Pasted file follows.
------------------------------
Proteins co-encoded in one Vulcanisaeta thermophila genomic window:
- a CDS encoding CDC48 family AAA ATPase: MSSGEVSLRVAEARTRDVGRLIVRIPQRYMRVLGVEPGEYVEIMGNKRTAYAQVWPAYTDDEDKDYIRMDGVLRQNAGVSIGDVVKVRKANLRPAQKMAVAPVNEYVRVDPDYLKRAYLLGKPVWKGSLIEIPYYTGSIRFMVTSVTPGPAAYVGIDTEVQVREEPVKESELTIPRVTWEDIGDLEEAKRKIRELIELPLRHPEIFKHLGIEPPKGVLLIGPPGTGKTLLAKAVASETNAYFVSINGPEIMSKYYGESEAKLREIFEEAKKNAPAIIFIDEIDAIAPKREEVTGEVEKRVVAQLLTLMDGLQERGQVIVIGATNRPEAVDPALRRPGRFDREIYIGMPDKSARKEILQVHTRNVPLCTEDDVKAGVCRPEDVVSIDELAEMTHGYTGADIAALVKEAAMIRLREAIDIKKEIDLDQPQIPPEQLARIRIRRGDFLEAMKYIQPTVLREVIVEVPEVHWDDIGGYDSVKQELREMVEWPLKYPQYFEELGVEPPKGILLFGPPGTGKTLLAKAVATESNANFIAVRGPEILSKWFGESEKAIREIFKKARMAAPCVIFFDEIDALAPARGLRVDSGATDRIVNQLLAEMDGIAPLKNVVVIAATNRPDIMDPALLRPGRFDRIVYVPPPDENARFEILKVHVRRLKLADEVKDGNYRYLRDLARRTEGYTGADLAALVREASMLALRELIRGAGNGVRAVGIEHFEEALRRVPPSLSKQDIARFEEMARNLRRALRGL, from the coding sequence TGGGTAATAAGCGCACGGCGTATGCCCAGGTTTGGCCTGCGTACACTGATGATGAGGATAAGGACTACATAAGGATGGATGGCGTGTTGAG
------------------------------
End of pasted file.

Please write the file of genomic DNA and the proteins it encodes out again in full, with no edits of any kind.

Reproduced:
Proteins co-encoded in one Vulcanisaeta thermophila genomic window:
- a CDS encoding CDC48 family AAA ATPase: MSSGEVSLRVAEARTRDVGRLIVRIPQRYMRVLGVEPGEYVEIMGNKRTAYAQVWPAYTDDEDKDYIRMDGVLRQNAGVSIGDVVKVRKANLRPAQKMAVAPVNEYVRVDPDYLKRAYLLGKPVWKGSLIEIPYYTGSIRFMVTSVTPGPAAYVGIDTEVQVREEPVKESELTIPRVTWEDIGDLEEAKRKIRELIELPLRHPEIFKHLGIEPPKGVLLIGPPGTGKTLLAKAVASETNAYFVSINGPEIMSKYYGESEAKLREIFEEAKKNAPAIIFIDEIDAIAPKREEVTGEVEKRVVAQLLTLMDGLQERGQVIVIGATNRPEAVDPALRRPGRFDREIYIGMPDKSARKEILQVHTRNVPLCTEDDVKAGVCRPEDVVSIDELAEMTHGYTGADIAALVKEAAMIRLREAIDIKKEIDLDQPQIPPEQLARIRIRRGDFLEAMKYIQPTVLREVIVEVPEVHWDDIGGYDSVKQELREMVEWPLKYPQYFEELGVEPPKGILLFGPPGTGKTLLAKAVATESNANFIAVRGPEILSKWFGESEKAIREIFKKARMAAPCVIFFDEIDALAPARGLRVDSGATDRIVNQLLAEMDGIAPLKNVVVIAATNRPDIMDPALLRPGRFDRIVYVPPPDENARFEILKVHVRRLKLADEVKDGNYRYLRDLARRTEGYTGADLAALVREASMLALRELIRGAGNGVRAVGIEHFEEALRRVPPSLSKQDIARFEEMARNLRRALRGL, from the coding sequence TGGGTAATAAGCGCACGGCGTATGCCCAGGTTTGGCCTGCGTACACTGATGATGAGGATAAGGACTACATAAGGATGGATGGCGTGTTGAG